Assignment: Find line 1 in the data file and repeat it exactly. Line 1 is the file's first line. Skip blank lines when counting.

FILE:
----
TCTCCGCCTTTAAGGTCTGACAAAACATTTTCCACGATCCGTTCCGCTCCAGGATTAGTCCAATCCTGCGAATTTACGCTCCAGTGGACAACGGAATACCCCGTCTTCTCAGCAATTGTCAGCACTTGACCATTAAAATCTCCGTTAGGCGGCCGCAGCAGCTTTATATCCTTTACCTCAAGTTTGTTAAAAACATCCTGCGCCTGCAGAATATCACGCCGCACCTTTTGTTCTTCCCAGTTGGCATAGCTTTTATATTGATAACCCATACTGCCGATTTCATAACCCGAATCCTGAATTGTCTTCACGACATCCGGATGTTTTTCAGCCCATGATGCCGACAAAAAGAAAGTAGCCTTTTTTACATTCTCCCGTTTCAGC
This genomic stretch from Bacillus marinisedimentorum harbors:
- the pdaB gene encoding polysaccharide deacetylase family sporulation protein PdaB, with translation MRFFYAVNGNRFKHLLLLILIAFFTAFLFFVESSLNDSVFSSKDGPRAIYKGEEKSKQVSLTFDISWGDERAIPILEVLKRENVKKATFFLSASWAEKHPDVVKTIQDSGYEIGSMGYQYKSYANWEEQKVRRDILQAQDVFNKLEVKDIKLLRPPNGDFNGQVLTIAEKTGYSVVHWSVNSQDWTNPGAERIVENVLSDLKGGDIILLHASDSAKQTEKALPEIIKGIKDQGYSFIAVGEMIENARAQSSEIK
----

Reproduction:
TCTCCGCCTTTAAGGTCTGACAAAACATTTTCCACGATCCGTTCCGCTCCAGGATTAGTCCAATCCTGCGAATTTACGCTCCAGTGGACAACGGAATACCCCGTCTTCTCAGCAATTGTCAGCACTTGACCATTAAAATCTCCGTTAGGCGGCCGCAGCAGCTTTATATCCTTTACCTCAAGTTTGTTAAAAACATCCTGCGCCTGCAGAATATCACGCCGCACCTTTTGTTCTTCCCAGTTGGCATAGCTTTTATATTGATAACCCATACTGCCGATTTCATAACCCGAATCCTGAATTGTCTTCACGACATCCGGATGTTTTTCAGCCCATGATGCCGACAAAAAGAAAGTAGCCTTTTTTACATTCTCCCGTTTCAGC